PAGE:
He retired to his billiard parlor/bowling alley. He had brown hair and grey eyes, his ancestry was Scotch-Irish and his principal hobby was hunting. He died at age 68 at his home in Renton, PA from emphysema on December 10, 1959 and is buried at Sunset Hill Memorial Gardens in Cranberry, PA.

[edit] Notable Achievements

  • Led Ohio-Pennsylvania League first baseman in Fielding Percentage, 1912 (.992)
  • Led Southern Michigan League in Hits(197), Triples (22) and Batting Average (.386), 1914
  • Led Southern Association first baseman in Putouts (1,567), 1915 * Led Southern Association in Homeruns (9), 1916
  • First ballplayer to be reinstated after receiving a lifetime banishment.
  • First player to hit homerun in first World Series At Bat, 7 October 1925
  • First back-to-back homers in the World Series (with Goose Goslin), 11 October 1925
  • Hit over .300 in eight of his ten years, missing only his cup of coffee year (one game) and his final year (only 112 At Bats
  • Participated in two triple plays

[edit] Chronology

  • 1891: Born on 20 May 1891 in Coulters PA.
  • 1912: Broke into OB
  • 1914:
    • Sold by Bay City to New York
    • Broke into the big leagues on 9 June 1914 with the New York Yankees.
    • Returned to Bay City
  • 1918: Drafted into the U.S. Army. Mustered out as a Sergeant (and badly injured) when the War was over (NP)
  • 1919: On 10 July after a pinch hit triple with three on base to give Cleveland a 7-3 lead in the last of the eighth, reliever Elmer Myers gives up a run, then loads the bases on walks. In comes little-used lefty Fritz Coumbe. Up steps Babe Ruth who hit his second HR of the day for an 8-7 Red Sox win. Out goes Indians' manager Lee Fohl, fired for the move. In comes center fielder Tris Speaker to manage the Tribe. He will bring them home in second place and stay as skipper for seven years.
  • 1920:
    • The Indians offered him $5,000.00 for 1920. So did the Franklin team in the Franklin Oil City League. They set Harris up in business too.
    • Banned from baseball by Judge Landis for having "played with and against ineligible players in independent games".
  • 1921:
    • Married Pearl Hepner of Franklin PA m.4 February
    • On 24 December traded by the Cleveland Indians with George Burns and

Elmer Smith to the Boston Red Sox for Stuffy McInnis.

  • 1922: On 4 February Reinstated by Judge Landis because of his good war record. "His service in France, where he was gassed after bitter fighting, caused him to do things he might not have done," says Judge Landis in reinstating him.
  • 1925:
    • On 26 April, traded by the Boston Red Sox to the Washington Senators for Paul Zahniser and Roy Carlyle. * 1927: On 4, selected off waivers by the Pittsburgh Pirates from the Washington Senators.
    • On 7 October, Harris leads off the game with a homerun as Walter Johnson (20-7) opens the World Series in Pittsburgh. A 5th-inning home run by Pie Traynor is the only damaging blow, as Johnson fans 10 of the heavy-hitting Bucs for a 4–1 win over Lee Meadows (19-10). Sam Rice, Harris, and Ossie Bluege, with two hits each, drive in the Senators' runs.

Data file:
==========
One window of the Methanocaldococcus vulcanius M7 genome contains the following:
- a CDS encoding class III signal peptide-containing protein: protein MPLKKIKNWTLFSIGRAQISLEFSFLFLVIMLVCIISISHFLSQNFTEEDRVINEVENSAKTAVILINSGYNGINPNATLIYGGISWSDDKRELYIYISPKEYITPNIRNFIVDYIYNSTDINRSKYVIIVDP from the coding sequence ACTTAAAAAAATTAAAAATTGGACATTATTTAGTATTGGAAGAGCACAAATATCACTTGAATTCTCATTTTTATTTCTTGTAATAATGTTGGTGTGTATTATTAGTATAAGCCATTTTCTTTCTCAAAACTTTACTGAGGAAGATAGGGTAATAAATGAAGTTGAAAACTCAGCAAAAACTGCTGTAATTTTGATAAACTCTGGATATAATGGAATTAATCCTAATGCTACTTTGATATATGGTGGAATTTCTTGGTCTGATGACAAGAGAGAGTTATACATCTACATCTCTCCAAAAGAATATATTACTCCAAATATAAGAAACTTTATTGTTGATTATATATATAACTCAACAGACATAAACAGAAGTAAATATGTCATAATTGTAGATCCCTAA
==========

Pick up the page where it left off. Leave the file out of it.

• On 10 October for game three it's clear but bitterly cold in Washington following a rainstorm that caused the game to be rescheduled. President Calvin Coolidge throws out the first ball. The Pirates hold a slim 3–2 lead after six innings. A walk and two singles score two in the eighth for Washington, and Firpo Marberry (8-6) closes it. Harris has two hits for the third time; he'll lead the Senators with .440.
    • On 11 October before a home crowd of 36,000, Walter Johnson wins his third straight World Series contest over two years. He blanks the Bucs on six hits, only two out of the infield, but fans only two. A three-run home run by Goose Goslin in the fourth followed by Harris's round-tripper –the first back-to-back home runs in World Series history— give the Senators a 4–0 win and 3–1 Series advantage.
    • On 12 October in game five, Stan Coveleski goes out to finish off the Pirates, but a lapse of control costs him two in the third. Harris's third homerun ties it in the fourth. In the seventh, a walk and three hits net two runs and drive Coveleski off the mound. The Pirates' 13-hit attack produces a 6–3 win.
    • Permanent injury around the eye was cosmetically corrected between the 1925 and 1926 seasons.
  • 1927: On 31 May, led by Harris, the Pirates score nine runs in the last four innings to beat the Cubs, 10–9. Harris has five hits, including a double and two triples, for the first place Pirates.
  • 1928:
    • On 8 June, the Pirates trade Joe Harris and Johnny Gooch to the Brooklyn Dodgers for Charlie Hargreaves.
    • Played his final MLB game on 25 September
  • 1931: Ended his baseball career with the Buffalo Bisons.

[edit] Sources

Principal sources for Joe Harris (harrijo03) include newspaper obituaries (OB), government Veteran records (VA,CM,CW), Stars & Stripes (S&S), Sporting Life (SL), The Sporting News (TSN), The Sports Encyclopedia:Baseball 2006 by David Neft & Richard Cohen (N&C), old Who's Who in Baseballs {{{WW}}} (WW), old Baseball Registers {{{BR}}} (BR) , old Daguerreotypes by TSN {{{DAG}}} (DAG), Stars&Stripes (S&S), The Baseball Necrology by Bill Lee (BN), Pat Doyle's Professional Ballplayer DataBase (PD), The Baseball Library (BL), Baseball in World War II Europe by Gary Bedingfield (GB) {{{MORE}}} and independent research by Walter Kephart (WK) and Frank Russo (FR) and others. including The Historical Register, compiled by Bob Hoie & Carlos Bauer

[edit] Family

Harris was related to a number of professional ballplayers. The currently known list is:

For a more complete story, see The Joe Harris Family by Bob Harris